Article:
- The Weinstein Company: In 2017, Harvey Weinstein was publicly accused of sexual harassment by dozens of Hollywood actresses. In a statement to the New York Times, Weinstein never acknowledged what he was apologizing for. Rather, he quoted Jay-Z and announced that he would be channeling his "anger" and using his energy to defeat the National Rifle Association. This apology was not received. His movie company is now being sold. And no one wants it. His brand is now toxic.
In each of these cases responsibility was never taken. To save an image, BridgeView Marketing recommends 4 Good PR Rules to follow:
- Flush the wound immediately, don’t let time pass.
- Own the problem, don’t pass the buck.
- Sound contrite.
- Explain how you will make amends.
News Corp., General Motors and Facebook all saved their brands with apologies followed by actions. In regard to those who decided to blame others, deflect, down play and do little to nothing: the Fyre Festival is defunct, the Weinstein movie studio will never make another movie, and good luck finding a happy United Airlines passenger.
Back to our, Cafe “No Way!” moment.
Howard Schultz followed the four good PR rules for apologizing.
"There's no doubt in my mind that the reason [the police] were called was because they were African-American," Howard Schultz, chairman of Starbucks, said on CBS Wednesday. "And I'm embarrassed by that, I'm ashamed by that. That's not who Starbucks is, that's not who we have been and that's not who we're going to be."
In addition, Starbucks chief executive Kevin Johnson apologized to the men in person for what he called the “reprehensible” circumstances that led to their arrest. The company also removed the manager who called police.
Will Bad PR Have an Impact? Let’s do the math…
On April 26, 2018, after the market closed, Starbucks reported revenue of $6.03 billion and same store sales in the U.S. grew by 2%.
In January 2018, Schultz said that the average Starbucks store makes about $32,000 a week. Using that as a benchmark, 8,000 stores would make about $260 million in that same period, or about $36.6 million a day. If those locations are shut down in the afternoon, the company could easily lose 20 percent, if not more, of its daily sales, or about $7.3 million.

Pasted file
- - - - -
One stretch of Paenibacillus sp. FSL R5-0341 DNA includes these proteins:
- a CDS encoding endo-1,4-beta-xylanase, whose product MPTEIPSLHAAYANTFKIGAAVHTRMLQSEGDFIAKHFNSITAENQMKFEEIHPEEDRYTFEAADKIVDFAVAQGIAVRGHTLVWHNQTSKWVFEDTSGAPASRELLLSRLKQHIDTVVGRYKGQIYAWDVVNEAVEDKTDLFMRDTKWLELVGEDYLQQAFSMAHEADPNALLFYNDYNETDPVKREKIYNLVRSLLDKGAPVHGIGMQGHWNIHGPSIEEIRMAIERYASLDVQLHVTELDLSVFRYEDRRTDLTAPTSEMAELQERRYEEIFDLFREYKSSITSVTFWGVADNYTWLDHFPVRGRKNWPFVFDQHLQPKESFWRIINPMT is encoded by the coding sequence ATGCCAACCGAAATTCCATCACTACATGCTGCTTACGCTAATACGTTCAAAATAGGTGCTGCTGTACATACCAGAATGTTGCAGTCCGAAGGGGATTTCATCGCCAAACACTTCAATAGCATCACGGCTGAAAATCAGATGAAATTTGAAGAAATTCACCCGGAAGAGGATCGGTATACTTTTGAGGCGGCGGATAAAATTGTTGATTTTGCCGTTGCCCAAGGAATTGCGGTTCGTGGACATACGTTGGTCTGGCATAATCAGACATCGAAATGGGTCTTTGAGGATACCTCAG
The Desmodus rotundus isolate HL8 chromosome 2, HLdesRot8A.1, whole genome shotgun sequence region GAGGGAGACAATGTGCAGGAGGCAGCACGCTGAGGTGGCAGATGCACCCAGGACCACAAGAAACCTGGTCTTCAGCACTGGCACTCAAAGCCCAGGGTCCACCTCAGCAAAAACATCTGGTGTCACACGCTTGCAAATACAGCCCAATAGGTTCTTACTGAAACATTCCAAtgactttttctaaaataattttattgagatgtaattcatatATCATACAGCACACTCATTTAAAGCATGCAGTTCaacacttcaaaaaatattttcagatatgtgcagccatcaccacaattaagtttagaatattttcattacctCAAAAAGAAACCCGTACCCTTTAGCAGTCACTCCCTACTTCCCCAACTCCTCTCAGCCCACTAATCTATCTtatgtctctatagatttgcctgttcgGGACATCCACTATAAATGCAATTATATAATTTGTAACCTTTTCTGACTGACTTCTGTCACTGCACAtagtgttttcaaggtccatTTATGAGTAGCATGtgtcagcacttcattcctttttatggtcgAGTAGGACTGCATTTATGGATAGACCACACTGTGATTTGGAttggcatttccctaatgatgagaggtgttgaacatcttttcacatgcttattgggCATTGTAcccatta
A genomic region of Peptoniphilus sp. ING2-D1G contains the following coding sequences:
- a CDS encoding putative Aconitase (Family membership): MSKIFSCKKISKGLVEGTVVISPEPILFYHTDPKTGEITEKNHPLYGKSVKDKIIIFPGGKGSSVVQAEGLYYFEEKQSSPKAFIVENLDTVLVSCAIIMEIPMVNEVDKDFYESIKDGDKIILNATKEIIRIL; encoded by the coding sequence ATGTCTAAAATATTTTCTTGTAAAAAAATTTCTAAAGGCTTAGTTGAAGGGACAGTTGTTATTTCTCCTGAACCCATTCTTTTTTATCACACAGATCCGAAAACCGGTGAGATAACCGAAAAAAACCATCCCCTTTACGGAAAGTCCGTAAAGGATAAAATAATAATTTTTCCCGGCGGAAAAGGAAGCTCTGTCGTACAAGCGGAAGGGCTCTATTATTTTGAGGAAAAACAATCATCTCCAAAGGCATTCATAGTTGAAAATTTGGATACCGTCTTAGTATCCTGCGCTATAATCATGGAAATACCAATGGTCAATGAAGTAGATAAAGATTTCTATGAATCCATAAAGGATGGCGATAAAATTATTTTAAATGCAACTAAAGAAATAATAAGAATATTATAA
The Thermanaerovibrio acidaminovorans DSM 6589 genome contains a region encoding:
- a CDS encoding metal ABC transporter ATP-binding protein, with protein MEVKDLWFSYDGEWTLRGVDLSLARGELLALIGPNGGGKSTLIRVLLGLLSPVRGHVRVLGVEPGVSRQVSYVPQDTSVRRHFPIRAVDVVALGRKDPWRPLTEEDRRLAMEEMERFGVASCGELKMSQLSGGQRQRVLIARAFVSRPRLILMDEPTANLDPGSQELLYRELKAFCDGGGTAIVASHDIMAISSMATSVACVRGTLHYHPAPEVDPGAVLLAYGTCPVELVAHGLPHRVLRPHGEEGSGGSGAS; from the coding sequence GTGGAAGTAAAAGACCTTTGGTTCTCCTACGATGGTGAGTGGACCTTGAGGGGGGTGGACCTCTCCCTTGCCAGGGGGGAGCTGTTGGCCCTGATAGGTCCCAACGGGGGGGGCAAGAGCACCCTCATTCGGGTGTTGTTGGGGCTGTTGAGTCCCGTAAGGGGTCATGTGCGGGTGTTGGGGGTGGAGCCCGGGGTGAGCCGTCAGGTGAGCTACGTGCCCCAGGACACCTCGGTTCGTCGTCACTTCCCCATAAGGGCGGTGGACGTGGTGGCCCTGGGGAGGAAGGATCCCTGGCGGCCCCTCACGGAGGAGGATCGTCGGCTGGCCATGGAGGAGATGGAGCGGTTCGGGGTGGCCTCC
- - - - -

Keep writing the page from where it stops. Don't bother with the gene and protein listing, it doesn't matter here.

Schultz’s brand polishing comes at a price tag of $7.3 million. A freshly brewed Grande cup of coffee at Starbucks cost $2.10. To recoup the 7.3 million dollars, Starbucks needs to sell approximately 3,476,190 grande cups of coffee.
In their last annual reporting period, Starbucks likely used between 2.916 and 2.946 billion cups at their stores, or an average of 8,070,428 per day. So, it will take them approximately half a day to sell 3.5 million cups of coffee.
Now, these are global sales figures, but it’s clear to see that closing the U.S. stores on May 29th will not be detrimental for the shareholders. At the very least, after the retraining occurs, all Starbucks in Philly should offer a free cup of coffee.
The value of a company’s brand image is an intangible line item on a balance sheet and PR, although not tracked like sales figures, has the ability to make or break quarterly profits. In addition, a company’s brand is also part of each consumer’s personal image e.g. Dunkin Donuts’ customers have a completely different image than Starbucks customers. But no matter what your preference for java is, if a company portrays a cold and uncaring nature, customers will tend to deviate in order to preserve their “I’m better than that,” self image.
The corporations who follow the 4 Good PR Rules in times of controversy, will ultimately make consumers and shareholders happy.
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Author: Mike Emerton, Founder, BridgeView Marketing